- The Washington Times - Tuesday, December 27, 2005

As 2005 draws to a close and 2006 draws near,many media questions need answering in the new year:

Can Brian Williams keep the “NBC Nightly News” on top …

Or will ABC’s new Elizabeth Vargas/Bob Woodruff tandem cause him to drop?

And how long will Bob Schieffer hold CBS’ anchor desk?

No one is saying, but big money is on Katie Couric to be next.

Ted Koppel stepped off the “Nightline” after a career sublime,

How long before the trio that replaced him start fighting for airtime?

Fox News kept its lead in the cable-news race,

But CNN and the rest are coming, just ask Nancy Grace.

And if you call Ms. Grace, please do it slyly,

Lest you interrupt the shouting between Keith Olbermann and Bill O’Reilly.

Dwindling news ratings hurt the media like a sorely stubbed toe,

And Jon Stewart’s always ready with salt for the wound on “The Daily Show.”

Can David Letterman catch Jay Leno and does anyone care?

The answer appears to be “No,” unless Oprah’s in the guest chair.

On Washington airwaves, NBC 4 has been king,

But Channels 5, 7 and 9 have swords ready to swing.

In radio land, Howard Stern got real Sirius,

But can his star burn bright enough to make investors delirious?

Don’t discount XM, which leads the race with stars of its own:

Snoop Dogg, Ellen DeGeneres and that guy who sings “Like a Rolling Stone.”

The local dial leaders are WPGC 95.5 and Majic 102.3.

Can they hold off Howard U’s 96.3 and newsy WTOP?

From New York, D.C., Chicago, New Orleans and L.A.,

Newspapers will do more with less, but break news every day.

Some stories will make you laugh; others will leave you feeling downtrodden,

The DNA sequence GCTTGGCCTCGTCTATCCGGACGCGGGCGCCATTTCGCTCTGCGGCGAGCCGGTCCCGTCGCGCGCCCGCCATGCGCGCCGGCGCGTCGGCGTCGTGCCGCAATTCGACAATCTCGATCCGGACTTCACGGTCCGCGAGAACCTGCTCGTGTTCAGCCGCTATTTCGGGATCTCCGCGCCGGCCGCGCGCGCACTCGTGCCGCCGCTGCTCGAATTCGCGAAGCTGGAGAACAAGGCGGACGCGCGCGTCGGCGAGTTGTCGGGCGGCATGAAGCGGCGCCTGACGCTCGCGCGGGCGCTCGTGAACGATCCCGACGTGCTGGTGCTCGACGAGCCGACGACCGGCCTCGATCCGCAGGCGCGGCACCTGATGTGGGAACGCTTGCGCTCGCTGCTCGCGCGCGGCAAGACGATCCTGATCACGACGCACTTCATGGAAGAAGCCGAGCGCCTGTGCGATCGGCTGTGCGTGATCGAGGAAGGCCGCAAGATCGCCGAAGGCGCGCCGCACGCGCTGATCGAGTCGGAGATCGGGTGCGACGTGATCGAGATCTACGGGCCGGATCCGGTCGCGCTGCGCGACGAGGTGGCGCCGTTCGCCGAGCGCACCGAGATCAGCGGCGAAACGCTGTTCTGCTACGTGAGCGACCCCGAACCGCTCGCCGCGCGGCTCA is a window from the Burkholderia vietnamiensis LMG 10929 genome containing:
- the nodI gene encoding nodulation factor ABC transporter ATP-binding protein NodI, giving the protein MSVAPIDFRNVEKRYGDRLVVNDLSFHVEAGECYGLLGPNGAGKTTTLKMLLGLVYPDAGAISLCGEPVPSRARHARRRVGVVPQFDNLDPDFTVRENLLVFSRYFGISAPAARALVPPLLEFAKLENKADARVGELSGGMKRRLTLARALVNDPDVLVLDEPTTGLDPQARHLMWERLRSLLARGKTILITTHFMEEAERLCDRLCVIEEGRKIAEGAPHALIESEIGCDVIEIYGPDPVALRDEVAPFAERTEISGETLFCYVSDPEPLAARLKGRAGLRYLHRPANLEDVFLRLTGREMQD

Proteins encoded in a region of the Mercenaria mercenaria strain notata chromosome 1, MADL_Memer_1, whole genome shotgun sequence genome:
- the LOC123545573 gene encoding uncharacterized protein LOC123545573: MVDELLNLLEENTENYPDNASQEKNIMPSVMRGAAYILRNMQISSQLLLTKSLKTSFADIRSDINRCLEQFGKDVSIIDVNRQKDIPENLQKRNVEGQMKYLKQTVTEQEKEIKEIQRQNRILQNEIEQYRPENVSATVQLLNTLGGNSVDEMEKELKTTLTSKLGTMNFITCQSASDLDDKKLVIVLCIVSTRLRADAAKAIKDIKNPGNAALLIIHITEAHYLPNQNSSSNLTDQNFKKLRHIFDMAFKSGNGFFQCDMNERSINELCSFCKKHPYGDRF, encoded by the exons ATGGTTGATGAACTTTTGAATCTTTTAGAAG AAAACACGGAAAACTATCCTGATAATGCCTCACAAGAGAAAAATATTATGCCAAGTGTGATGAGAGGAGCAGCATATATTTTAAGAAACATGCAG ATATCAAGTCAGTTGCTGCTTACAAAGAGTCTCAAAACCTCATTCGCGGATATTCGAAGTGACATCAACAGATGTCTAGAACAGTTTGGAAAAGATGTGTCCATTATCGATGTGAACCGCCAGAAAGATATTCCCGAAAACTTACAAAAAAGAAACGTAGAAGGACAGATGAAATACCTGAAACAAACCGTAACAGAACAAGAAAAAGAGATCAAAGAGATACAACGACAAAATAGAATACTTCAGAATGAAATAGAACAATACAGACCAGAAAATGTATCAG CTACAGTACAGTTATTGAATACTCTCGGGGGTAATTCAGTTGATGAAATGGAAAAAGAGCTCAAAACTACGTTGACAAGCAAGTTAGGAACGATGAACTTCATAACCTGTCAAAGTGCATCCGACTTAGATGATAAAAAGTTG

Just don’t blame us for losing Osama bin Laden.

The Internet has made the print outlook so gloomy: Will newspapers die?

Of course not. Don’t be silly. What a lie.

In fact, circulation will make the greatest gains in years —

Either that, or more unemployed reporters will occupy bar stools at Cheers.

2006 could also be a turning point for public broadcasting on radio and TV,

PBS, NPR and their members are going digital, but need lots more money.

The morning news programs will continue to draw viewers who rise with the sun.

Which celebrity break-up will fuel their fun?

Which gadgets will become media darlings and cause consumers to grapple?

None is a sure thing, unless it’s another IPod from Apple.

And what about the Sunday morning talk shows, or bloggers’ rising voices?

This column has limits, we had to make choices.

Many questions to answer, and here’s hoping 12 months is enough time.

My editors say one trend has started (and ended) early: Writing columns in rhyme.

Channel Surfing runs Wednesdays. Call 202/636-3173 or e-mail dcat@washingtontimes.com.

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